Open-minded

Students understand and appreciate their own cultures and personal histories, and are open to the perspectives, values, and traditions of other individuals and communities. They are accustomed to seeking and evaluating a range of points of view, and are willing to grow from the experience.

Principled

Students act with integrity, honesty and with a strong sense of fairness, justice, and respect for the dignity of individuals, groups, and communities. They take responsibility for their own actions and the consequences that accompany them.

Reflective

Students give thoughtful consideration to their own learning and experience. They are able to assess and understand their strengths and limitations in order to support their learning and personal development.

Risk-taker

Students approach unfamiliar situations and uncertainty with courage and forethought, and have the independence of spirit to explore new roles, ideas, and strategies. They are brave and articulate in defending their beliefs.

Thinker

Students exercise initiative in applying thinking skills critically and creatively to recognise and approach complex problems, and make reasoned, ethical decisions.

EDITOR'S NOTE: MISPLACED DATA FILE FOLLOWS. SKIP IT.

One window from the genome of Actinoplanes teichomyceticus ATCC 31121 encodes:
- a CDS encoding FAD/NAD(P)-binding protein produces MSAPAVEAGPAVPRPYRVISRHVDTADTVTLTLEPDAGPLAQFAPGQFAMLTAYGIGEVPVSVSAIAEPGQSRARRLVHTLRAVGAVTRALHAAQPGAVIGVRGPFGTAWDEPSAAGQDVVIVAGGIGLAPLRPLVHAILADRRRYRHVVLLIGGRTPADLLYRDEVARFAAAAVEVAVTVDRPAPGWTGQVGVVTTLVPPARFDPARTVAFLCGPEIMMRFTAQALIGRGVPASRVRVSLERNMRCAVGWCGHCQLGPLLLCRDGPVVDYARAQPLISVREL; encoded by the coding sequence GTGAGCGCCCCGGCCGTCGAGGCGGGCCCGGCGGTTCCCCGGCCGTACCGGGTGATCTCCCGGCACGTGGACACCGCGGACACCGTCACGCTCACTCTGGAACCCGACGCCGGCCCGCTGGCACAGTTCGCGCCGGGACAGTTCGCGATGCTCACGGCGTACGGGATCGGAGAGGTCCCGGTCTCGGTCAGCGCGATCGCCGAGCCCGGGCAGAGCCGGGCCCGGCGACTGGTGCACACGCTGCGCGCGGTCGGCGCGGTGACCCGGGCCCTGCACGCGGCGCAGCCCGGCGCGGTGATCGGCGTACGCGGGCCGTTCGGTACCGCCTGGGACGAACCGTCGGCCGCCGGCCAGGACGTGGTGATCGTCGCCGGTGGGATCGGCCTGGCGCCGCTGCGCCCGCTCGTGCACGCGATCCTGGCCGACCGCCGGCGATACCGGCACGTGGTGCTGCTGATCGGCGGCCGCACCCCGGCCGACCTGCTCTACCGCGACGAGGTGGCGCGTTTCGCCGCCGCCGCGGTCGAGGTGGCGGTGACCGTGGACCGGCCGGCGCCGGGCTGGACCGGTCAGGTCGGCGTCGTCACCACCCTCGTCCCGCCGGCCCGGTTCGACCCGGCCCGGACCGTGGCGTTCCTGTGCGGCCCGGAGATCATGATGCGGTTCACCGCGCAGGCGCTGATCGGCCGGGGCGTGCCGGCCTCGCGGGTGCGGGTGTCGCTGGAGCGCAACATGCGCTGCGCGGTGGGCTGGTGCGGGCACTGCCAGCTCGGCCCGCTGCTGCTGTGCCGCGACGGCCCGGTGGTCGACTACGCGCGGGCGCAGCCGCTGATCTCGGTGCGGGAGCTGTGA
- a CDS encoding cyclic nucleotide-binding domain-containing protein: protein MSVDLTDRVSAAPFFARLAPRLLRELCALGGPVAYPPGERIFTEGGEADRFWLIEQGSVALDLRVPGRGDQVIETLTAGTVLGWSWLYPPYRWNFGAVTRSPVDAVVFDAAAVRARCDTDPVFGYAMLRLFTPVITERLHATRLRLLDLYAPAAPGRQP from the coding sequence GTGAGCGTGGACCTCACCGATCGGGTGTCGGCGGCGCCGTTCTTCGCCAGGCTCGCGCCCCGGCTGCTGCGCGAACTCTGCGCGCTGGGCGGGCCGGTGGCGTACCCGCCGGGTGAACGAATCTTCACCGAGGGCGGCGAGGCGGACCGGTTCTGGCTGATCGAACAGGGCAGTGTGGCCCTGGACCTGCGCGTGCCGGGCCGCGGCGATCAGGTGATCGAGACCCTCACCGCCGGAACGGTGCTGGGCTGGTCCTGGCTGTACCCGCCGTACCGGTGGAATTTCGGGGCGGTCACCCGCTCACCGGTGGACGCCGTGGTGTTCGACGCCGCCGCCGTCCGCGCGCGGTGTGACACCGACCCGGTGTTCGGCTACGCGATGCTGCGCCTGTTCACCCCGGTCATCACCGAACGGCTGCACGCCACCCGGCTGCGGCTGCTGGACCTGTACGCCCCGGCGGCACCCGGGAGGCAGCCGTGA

Action and the Exhibition
How do we want students to act?

Through the PYP framework, students are encouraged to reflect, to make informed choices and to take action that will help their peers, school staff and the wider community. Planning in line with the inquiry cycle ensures opportunities for action are carefully considered and records of student-initiated actions are recorded on unit of inquiry planners.

Year 6 Exhibition

In Year 6 at Quarry Bay School, students participate in a culminating project, the PYP Exhibition. The Exhibition represents a significant event in the life of a Quarry Bay student. It is an opportunity for students to synthesise the essential elements of the PYP, exhibit the attributes of the learner profile they have developed during their time at the school and and share their learning with the whole school community.

For the Exhibition, students are required to engage in a collaborative, transdisciplinary inquiry process that involves them in identifying, investigating and offering solutions to real-life issues or problems. The Exhibition unit takes place within the transdisciplinary theme Who We Are with the central idea:

Individual and group action makes a difference to how societies uphold human rights.